# Derivation of the energy principle from Gregory Classical Mechanics textbook

• I
I'm working through Gregory's Classical Mechanics and came across his derivation of energy conservation for a system of N particles that is unconstrained. We get to assume all the external forces are conservative, so we can write them as the gradient of a potential energy. There's a step he makes in the derivation that has me confused.

By Gregory, the total work done by all the external forces (that's the Fis ) is:

$$\sum_{i=1}^{N} \int_{t_A}^{t_B} \vec{F_i} \cdot \vec{v_i} dt = \sum_{i=1}^{N} (\phi_i(\vec{r_A}) - \phi_i(\vec{r_B}))$$

What I don't understand is how to go from the integral:

$$\int_{t_A}^{t_B} \vec{F_i} \cdot \vec{v_i} dt$$ to the potentials.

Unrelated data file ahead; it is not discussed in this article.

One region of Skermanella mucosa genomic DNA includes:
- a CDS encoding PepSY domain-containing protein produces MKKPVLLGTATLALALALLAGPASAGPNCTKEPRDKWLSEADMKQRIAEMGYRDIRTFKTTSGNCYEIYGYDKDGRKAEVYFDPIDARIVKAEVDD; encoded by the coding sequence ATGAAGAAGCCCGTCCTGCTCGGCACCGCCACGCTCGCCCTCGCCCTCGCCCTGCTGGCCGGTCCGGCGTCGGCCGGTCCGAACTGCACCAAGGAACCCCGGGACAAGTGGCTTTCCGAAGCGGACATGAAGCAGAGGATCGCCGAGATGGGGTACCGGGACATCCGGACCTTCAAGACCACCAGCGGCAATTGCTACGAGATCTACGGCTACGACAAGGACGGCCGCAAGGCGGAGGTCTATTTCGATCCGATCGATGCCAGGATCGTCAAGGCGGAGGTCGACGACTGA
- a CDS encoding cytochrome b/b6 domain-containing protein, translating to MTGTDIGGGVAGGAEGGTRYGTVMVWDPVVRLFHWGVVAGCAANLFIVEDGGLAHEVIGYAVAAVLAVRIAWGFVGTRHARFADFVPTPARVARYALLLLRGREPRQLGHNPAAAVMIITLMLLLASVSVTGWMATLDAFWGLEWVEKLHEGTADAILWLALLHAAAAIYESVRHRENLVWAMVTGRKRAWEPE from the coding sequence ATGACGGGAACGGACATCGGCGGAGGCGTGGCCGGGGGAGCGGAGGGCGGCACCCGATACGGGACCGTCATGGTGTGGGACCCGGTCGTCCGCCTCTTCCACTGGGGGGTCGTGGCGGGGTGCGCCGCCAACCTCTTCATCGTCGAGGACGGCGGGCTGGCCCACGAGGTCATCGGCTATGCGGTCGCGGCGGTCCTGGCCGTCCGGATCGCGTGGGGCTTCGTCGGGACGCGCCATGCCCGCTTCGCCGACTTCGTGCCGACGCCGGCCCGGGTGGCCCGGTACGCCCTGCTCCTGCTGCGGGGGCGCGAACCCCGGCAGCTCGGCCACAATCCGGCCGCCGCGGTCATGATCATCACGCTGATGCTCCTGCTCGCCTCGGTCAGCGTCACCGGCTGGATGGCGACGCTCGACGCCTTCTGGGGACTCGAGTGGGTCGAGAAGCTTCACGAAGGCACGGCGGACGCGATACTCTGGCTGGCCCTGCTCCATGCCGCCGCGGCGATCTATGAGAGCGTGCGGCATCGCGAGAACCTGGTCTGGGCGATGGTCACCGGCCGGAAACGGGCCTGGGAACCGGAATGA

My idea is:

$$\int_{t_A}^{t_B} \vec{F_i} \cdot \vec{v_i} dt = \int_{t_A}^{t_B} -\nabla \phi_i \cdot \vec{v_i} dt = \int_{\vec{r_A}}^{\vec{r_B}} -\nabla \phi_i \cdot \vec{dr} = \phi_i(\vec{r_A}) - \phi_i(\vec{r_B})$$

My questions are :

Can we go from a time integral to a position integral without messing with the potentials? I know they are path independent, but are they time independent?

Does integrating from tA to tB do the same sum as integrating from rA to rB?

Orodruin
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Can we go from a time integral to a position integral without messing with the potentials? I know they are path independent, but are they time independent?
If they were not time independent you would typically induce energy into the system simply by the change in potential.

Does integrating from tA to tB do the same sum as integrating from rA to rB?
Yes. The path taken is just a particular parametrisation of a path from A to B.

BvU
Thank you very much for the response. I really like the logic behind the potentials being time independent!